Sustainable Change

Upping Your Staff Training Strategy

Woman leading a meeting in an office
By Samantha Wulfsohn, Jennifer Miller Gaubert

Program managers frequently put staff training near the top of their lists of ongoing challenges. The mix of diverse, complex training needs in many programs means managers may be responsible for orienting new staff, implementing new administrative procedures, or facilitating steps toward long-term program improvement. The greatest underlying challenge here is that any or all of these may require staff to adapt how they approach their daily work. Change can be hard, and often, managers find that one-time training isn't enough to ensure staff apply new concepts and procedures in their daily work.

In much of MDRC's work with programs, we view training as taking place within an iterative cycle of learning that we call "Learn-Do-Reflect," in which trainers, program managers, and program developers work collaboratively with front-line staff in the following ways:

LEARN: Identify and define an area for learning or improvement. Staff may help brainstorm potential solutions. Offer training on new approaches.

DO: Staff test out the proposed solutions while collecting data to help evaluate successes and roadblocks.

REFLECT: Managers and staff review data, examine their experiences, propose course corrections, and decide on next steps.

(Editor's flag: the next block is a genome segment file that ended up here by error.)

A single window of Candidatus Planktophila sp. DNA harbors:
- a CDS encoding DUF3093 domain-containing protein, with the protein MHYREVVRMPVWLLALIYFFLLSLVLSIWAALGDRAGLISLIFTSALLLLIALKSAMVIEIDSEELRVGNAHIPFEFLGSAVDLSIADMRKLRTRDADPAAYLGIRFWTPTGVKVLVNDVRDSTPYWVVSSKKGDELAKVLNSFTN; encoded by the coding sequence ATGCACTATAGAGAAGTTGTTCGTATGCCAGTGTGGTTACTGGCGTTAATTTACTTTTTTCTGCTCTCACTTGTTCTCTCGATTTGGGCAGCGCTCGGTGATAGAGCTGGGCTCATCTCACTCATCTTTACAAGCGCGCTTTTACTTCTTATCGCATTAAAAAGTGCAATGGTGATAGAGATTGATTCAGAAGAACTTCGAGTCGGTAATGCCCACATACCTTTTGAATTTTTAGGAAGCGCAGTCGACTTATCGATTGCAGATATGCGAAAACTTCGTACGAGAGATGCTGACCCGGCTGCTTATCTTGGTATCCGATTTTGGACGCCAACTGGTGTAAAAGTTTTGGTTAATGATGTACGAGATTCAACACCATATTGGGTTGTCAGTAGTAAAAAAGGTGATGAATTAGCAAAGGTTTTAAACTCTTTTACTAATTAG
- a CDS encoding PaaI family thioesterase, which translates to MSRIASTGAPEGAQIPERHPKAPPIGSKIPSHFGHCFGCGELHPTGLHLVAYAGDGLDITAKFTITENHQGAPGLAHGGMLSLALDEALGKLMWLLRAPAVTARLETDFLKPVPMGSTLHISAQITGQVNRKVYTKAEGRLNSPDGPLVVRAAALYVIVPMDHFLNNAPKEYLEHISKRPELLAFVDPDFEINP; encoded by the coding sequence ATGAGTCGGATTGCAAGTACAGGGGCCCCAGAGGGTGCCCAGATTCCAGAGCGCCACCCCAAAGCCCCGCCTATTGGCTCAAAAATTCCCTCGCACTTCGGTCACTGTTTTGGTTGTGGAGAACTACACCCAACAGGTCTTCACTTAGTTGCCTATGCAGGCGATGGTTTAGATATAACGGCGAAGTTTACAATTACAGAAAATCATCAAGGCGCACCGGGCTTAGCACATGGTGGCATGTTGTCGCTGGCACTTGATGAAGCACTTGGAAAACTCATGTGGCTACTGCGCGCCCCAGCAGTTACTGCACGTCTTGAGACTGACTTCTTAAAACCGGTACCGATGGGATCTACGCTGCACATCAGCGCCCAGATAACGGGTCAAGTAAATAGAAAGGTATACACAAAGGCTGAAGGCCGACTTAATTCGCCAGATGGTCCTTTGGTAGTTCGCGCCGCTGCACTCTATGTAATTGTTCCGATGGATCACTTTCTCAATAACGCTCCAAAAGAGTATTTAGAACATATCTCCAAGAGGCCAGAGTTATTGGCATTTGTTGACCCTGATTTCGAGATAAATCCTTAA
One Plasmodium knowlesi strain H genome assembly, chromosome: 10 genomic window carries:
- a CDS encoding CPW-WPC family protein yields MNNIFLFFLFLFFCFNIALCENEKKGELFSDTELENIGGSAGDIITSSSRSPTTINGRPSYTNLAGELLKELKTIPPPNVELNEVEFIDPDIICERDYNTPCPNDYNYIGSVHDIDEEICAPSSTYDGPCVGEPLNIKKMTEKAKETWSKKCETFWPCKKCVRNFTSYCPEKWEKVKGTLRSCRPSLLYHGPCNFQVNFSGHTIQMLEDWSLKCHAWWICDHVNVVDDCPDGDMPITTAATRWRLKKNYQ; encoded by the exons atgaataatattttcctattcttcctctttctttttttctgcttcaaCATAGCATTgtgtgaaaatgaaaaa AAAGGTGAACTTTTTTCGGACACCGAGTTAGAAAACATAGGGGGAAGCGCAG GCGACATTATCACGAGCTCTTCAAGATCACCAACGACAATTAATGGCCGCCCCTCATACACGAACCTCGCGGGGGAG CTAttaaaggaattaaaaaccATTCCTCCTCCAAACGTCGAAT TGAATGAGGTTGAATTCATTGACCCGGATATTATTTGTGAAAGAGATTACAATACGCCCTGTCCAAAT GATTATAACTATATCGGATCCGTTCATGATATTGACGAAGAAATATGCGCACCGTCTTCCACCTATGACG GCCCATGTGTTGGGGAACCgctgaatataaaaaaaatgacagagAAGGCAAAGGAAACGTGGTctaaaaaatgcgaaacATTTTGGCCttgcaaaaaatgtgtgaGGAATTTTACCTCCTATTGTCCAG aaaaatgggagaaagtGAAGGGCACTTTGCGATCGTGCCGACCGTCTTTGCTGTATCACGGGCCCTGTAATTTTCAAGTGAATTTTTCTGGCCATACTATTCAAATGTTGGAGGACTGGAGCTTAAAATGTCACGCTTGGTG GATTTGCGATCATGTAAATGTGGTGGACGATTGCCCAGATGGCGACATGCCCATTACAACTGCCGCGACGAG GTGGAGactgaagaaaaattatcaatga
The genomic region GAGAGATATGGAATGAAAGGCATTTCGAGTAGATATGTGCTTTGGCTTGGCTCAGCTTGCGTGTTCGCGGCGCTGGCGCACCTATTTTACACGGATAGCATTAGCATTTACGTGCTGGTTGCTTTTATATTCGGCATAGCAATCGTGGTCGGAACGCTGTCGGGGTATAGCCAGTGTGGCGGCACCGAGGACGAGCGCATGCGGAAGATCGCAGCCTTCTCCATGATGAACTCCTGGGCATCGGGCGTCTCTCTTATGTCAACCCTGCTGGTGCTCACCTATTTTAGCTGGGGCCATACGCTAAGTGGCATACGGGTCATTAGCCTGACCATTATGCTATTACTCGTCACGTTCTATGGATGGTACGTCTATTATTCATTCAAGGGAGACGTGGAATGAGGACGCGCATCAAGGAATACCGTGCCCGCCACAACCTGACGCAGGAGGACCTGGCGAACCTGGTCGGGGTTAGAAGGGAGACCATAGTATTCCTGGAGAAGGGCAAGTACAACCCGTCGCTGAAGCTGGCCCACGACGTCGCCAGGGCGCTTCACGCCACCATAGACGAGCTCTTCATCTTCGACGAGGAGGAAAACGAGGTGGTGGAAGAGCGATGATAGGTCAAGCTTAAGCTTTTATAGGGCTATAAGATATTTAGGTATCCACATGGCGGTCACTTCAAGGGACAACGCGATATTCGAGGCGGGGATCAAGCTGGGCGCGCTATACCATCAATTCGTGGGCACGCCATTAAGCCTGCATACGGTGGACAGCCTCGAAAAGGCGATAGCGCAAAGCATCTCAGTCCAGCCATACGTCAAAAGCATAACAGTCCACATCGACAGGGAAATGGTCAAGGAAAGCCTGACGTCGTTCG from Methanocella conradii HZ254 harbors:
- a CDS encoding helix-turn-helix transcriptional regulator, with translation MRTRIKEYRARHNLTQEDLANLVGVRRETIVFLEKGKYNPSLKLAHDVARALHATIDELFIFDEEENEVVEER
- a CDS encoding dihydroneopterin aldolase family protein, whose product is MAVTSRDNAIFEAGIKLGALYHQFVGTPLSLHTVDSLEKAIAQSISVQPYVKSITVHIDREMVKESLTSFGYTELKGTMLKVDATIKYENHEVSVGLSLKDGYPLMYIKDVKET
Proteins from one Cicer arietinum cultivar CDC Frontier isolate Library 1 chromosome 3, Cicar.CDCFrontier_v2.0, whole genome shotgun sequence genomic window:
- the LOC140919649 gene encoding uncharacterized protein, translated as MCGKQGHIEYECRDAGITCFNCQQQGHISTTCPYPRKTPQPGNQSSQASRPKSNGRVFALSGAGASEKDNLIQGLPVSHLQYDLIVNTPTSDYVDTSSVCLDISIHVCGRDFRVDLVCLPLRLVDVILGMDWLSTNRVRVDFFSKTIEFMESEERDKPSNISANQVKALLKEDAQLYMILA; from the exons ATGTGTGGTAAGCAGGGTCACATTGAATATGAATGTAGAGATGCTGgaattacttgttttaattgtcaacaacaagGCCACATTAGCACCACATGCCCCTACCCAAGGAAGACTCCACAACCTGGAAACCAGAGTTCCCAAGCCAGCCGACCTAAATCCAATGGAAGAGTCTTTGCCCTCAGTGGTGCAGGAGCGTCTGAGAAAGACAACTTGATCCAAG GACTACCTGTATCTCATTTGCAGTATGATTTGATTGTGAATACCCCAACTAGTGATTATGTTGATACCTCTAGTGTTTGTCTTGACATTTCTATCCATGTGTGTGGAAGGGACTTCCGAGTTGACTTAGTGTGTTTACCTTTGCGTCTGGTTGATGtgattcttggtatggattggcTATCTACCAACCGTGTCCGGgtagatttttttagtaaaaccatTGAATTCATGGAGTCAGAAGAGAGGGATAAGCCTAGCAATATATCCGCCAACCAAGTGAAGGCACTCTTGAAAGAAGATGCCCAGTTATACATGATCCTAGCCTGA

Unlike top-down management strategies, the Learn-Do-Reflect cycle engages staff, getting them to propose and evaluate solutions. That can help teams feel more invested in making changes to their daily work. The cycle can be repeated from time to time and incorporated into training strategies to promote continuous improvement over time.

We think about training as part of a multipronged approach to professional development that may include one or more of the following:

  • Training delivered in a group setting, in person, or via video or other digital platforms. Approaches may include initial training, for example on a specific program model, service delivery approach, or curriculum. Programs may also offer ongoing, in-service training.
  • Coaching through a collaborative process, wherein a dedicated coach demonstrates a new technique, observes staff trying it out individually or in small groups, and provides feedback, with staff actively reflecting on areas for improvement.
  • Peer learning communities in which staff meet with peers to share challenges and strategize solutions
  • Supervision in which supervisors are responsible for ensuring that staff roles and responsibilities are carried out. Focus areas may include ensuring fidelity to the program model, managing caseloads, and overall service quality. The reflective model provides a time and place for staff to discuss and reflect on caseloads, with the goal of improving practice. Some approaches may also seek to create a supportive environment to address the stress of working with high-risk populations.